‘The invaders arrived, and in order to gain time, Athelstan sent his emissaries to sue for peace. Of these two, one was killed, and the other returned to Athelstan with the news. Athelstan set up his camp in sight of his enemies at Brunenburh. Anlaf disguised himself as a minstrel, and, taking advantage of Athelstan’s love of music, entered the camp to discover Athelstan’s position with the intention of killing him, or taking him prisoner. He played all night to Athelstan, with the princes gathered there, and was given a purse of money for his pains. As he left the camp her buried the purse; perhaps his conscience would not allow him to use it. He was seen by a sentinel who reported it to Athelstan. The sentinel suggested that Athelstan move his tent. The Bishop of Sherborne arrived late and pitched camp in the place recently vacated by Athelstan, and in the night the bishop and his followers were set upon and killed by Anlaf’s men.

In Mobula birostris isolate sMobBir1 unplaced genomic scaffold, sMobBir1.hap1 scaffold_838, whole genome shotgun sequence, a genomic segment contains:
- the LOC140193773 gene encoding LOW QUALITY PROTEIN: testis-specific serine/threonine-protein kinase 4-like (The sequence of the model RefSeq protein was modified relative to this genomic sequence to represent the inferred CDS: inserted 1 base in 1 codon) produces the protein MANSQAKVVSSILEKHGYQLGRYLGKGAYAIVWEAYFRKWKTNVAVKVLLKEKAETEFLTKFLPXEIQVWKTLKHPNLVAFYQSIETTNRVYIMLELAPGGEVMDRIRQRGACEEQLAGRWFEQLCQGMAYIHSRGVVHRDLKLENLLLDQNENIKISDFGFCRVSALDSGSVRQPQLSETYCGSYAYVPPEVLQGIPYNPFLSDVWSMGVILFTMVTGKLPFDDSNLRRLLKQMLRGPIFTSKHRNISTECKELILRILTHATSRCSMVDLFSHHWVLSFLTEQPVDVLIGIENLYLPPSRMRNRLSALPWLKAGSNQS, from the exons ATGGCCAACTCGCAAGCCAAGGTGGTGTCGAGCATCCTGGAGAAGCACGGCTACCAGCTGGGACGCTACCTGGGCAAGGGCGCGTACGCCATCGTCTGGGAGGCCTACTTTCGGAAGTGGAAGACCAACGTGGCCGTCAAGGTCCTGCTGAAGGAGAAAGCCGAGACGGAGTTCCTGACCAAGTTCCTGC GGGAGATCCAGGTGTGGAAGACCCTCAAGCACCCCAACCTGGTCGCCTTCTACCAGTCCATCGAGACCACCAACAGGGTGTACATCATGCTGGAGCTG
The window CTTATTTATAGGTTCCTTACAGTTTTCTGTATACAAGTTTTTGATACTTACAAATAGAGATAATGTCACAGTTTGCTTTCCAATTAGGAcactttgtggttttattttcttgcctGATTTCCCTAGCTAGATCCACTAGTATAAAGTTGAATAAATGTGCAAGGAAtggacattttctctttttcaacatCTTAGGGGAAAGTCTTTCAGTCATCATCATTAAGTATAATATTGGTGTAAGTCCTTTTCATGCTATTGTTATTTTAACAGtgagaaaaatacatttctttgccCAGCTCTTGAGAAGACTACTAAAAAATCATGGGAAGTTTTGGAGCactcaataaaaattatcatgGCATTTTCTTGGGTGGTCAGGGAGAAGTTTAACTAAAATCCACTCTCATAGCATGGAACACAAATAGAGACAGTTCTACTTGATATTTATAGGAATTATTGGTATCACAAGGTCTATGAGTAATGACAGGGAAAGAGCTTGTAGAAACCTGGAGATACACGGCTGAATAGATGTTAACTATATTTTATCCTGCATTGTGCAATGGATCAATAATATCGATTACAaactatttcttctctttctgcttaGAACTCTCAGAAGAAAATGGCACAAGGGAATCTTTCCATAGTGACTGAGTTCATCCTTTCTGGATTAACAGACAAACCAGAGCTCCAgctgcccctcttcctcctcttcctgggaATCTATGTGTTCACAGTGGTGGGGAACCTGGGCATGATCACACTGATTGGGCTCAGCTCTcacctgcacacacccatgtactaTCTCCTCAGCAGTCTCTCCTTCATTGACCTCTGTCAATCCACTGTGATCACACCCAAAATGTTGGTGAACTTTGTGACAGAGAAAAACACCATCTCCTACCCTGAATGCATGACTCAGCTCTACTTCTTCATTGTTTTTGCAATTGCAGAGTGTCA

The battle which followed raged over two days. Many chieftains and princes were killed on the battlefield. The enemy eventually withdrew to their boats to return to their own lands’.
Heysham - a History, Dent, Eileen J., 1997